Cameron Sharma is a real life Doogie Howser. A seventh-grader from Virginia, he’s already earned a perfect 800 score on the math SAT and has been offered a $160,000 college scholarship.
And while he enjoys a good game of ping pong, he’ll spend his summer working with his dad to develop a vaccine for MRSA, an infection caused by a type of antibiotic-resistant staph bacteria.
His interest in medicines, especially bacterial infections, is already well established and has landed him in the Johns Hopkins University mentorship program for exceptionally gifted children.
Cameron came to national fame after he developed a mathematical model to predict what strain of the flu that WHO vaccine developers should anticipate in creating for the annual flu vaccine.
According to Cameron’s website, FutureFlu:
“The A/Michigan/45/2015 strain recommended by WHO shares a 100% proteomic identity with A/Montana/04/2016 recommended by FutureFlu, with eight synonymous nucleotide differences between the two strains.”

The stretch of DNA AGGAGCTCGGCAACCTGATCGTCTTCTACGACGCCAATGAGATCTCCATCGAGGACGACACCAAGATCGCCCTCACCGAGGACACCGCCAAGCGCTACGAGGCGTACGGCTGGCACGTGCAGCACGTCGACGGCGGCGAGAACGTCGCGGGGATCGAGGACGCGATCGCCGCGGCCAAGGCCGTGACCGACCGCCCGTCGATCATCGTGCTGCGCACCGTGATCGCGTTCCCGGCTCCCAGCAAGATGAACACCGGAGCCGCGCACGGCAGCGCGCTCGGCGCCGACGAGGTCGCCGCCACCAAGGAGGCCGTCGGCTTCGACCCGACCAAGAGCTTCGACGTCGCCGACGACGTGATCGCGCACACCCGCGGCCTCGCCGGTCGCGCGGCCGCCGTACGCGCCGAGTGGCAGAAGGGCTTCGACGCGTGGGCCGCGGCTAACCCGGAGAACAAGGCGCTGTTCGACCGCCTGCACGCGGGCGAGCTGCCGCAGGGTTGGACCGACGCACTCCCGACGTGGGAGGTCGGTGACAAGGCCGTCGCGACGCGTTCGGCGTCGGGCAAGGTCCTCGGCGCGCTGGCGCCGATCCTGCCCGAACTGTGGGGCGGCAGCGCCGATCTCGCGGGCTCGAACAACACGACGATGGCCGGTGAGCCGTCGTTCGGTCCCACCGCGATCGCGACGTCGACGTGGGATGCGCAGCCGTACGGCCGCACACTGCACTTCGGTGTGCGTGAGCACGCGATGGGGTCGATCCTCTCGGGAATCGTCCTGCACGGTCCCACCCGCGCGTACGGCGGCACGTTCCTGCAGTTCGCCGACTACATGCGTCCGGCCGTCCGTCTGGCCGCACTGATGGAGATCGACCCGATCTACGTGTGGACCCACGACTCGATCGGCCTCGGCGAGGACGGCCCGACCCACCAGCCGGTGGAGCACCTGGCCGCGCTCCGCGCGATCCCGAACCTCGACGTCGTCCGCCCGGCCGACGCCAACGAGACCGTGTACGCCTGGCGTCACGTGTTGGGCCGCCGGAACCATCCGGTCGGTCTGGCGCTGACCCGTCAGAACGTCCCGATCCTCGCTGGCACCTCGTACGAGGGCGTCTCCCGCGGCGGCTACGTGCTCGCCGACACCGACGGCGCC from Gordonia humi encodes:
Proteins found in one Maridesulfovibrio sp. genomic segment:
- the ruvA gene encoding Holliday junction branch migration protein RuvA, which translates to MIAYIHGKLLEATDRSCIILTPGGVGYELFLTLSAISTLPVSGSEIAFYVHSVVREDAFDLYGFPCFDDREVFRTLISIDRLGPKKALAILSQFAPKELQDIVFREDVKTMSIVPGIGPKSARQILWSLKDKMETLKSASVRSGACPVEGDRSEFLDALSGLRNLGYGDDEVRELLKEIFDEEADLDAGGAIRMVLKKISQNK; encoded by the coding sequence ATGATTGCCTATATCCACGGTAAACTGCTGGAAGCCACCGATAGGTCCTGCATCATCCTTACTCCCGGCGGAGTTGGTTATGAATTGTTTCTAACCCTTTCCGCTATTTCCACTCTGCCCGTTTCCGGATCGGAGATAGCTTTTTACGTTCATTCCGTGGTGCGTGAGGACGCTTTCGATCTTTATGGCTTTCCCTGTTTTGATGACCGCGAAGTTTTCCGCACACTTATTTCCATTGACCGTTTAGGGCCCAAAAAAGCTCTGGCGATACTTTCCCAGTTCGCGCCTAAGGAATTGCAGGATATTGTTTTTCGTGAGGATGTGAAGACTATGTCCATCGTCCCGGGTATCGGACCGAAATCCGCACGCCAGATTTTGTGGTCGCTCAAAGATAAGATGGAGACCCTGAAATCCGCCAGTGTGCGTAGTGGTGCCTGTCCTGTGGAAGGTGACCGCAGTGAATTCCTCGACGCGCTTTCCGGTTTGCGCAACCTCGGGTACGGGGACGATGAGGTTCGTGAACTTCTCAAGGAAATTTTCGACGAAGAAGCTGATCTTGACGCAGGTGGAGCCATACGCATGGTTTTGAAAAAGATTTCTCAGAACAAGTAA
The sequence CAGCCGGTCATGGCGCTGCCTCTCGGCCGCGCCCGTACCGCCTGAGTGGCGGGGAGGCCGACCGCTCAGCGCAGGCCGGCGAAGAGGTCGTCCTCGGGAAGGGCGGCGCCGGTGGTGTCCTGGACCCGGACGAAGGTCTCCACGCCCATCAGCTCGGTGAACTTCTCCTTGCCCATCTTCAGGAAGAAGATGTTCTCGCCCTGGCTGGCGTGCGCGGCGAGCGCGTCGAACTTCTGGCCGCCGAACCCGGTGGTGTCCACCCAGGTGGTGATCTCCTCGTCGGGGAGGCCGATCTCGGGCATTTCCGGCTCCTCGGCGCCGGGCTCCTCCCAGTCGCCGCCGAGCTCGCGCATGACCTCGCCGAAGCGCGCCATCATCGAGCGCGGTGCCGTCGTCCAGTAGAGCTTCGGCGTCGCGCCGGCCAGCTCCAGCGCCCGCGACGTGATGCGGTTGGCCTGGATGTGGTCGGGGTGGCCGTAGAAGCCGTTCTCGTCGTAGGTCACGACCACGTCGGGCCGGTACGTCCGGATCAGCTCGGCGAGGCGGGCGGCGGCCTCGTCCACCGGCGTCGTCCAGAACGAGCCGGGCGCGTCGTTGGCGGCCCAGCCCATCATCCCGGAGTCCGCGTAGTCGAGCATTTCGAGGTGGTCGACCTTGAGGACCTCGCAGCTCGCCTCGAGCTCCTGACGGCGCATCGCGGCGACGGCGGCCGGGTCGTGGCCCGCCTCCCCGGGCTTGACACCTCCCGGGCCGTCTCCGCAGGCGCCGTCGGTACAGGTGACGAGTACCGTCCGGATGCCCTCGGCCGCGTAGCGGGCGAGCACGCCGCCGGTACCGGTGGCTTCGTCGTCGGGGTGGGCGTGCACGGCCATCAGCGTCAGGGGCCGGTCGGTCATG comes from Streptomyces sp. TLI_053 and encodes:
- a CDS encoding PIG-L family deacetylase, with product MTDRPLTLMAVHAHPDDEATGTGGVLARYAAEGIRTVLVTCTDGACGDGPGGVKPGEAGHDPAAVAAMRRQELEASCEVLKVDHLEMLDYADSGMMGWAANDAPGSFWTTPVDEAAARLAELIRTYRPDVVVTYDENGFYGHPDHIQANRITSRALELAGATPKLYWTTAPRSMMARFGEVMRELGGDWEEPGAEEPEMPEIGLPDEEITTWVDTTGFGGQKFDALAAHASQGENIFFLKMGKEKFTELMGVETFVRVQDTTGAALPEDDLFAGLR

In layman’s terms, that basically means his model was on point. It was based on looking at virus strains from the past 100 years and it managed to predict the needed constitution of the 2017-18 flu vaccine.
The young scientist has a long list of more predictable wins already under his belt, including first prize from the science fair, learning trigonometry in third grade and differential calculus in fifth, and taking the top ever score for his chapter in the State MathCounts Competition.
What comes next is anyone’s guess, though Cameron likely has it well calculated.